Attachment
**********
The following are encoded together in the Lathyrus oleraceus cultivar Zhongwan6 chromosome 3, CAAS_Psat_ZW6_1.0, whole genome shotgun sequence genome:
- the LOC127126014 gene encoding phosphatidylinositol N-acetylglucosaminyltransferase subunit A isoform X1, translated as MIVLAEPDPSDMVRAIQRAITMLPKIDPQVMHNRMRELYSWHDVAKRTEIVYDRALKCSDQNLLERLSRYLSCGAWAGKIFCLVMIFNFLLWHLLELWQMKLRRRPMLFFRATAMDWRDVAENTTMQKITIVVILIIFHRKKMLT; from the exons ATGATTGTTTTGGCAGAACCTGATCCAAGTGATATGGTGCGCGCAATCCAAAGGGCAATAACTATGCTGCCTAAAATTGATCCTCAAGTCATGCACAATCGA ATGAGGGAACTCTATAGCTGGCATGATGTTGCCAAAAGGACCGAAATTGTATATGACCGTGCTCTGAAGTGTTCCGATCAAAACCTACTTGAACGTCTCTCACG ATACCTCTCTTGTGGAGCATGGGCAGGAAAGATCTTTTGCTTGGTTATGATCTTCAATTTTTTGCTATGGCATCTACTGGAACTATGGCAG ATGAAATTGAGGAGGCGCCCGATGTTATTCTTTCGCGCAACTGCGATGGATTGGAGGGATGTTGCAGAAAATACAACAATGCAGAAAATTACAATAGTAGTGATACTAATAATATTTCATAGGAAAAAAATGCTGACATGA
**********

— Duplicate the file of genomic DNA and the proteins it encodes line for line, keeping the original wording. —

The following are encoded together in the Lathyrus oleraceus cultivar Zhongwan6 chromosome 3, CAAS_Psat_ZW6_1.0, whole genome shotgun sequence genome:
- the LOC127126014 gene encoding phosphatidylinositol N-acetylglucosaminyltransferase subunit A isoform X1, translated as MIVLAEPDPSDMVRAIQRAITMLPKIDPQVMHNRMRELYSWHDVAKRTEIVYDRALKCSDQNLLERLSRYLSCGAWAGKIFCLVMIFNFLLWHLLELWQMKLRRRPMLFFRATAMDWRDVAENTTMQKITIVVILIIFHRKKMLT; from the exons ATGATTGTTTTGGCAGAACCTGATCCAAGTGATATGGTGCGCGCAATCCAAAGGGCAATAACTATGCTGCCTAAAATTGATCCTCAAGTCATGCACAATCGA ATGAGGGAACTCTATAGCTGGCATGATGTTGCCAAAAGGACCGAAATTGTATATGACCGTGCTCTGAAGTGTTCCGATCAAAACCTACTTGAACGTCTCTCACG ATACCTCTCTTGTGGAGCATGGGCAGGAAAGATCTTTTGCTTGGTTATGATCTTCAATTTTTTGCTATGGCATCTACTGGAACTATGGCAG ATGAAATTGAGGAGGCGCCCGATGTTATTCTTTCGCGCAACTGCGATGGATTGGAGGGATGTTGCAGAAAATACAACAATGCAGAAAATTACAATAGTAGTGATACTAATAATATTTCATAGGAAAAAAATGCTGACATGA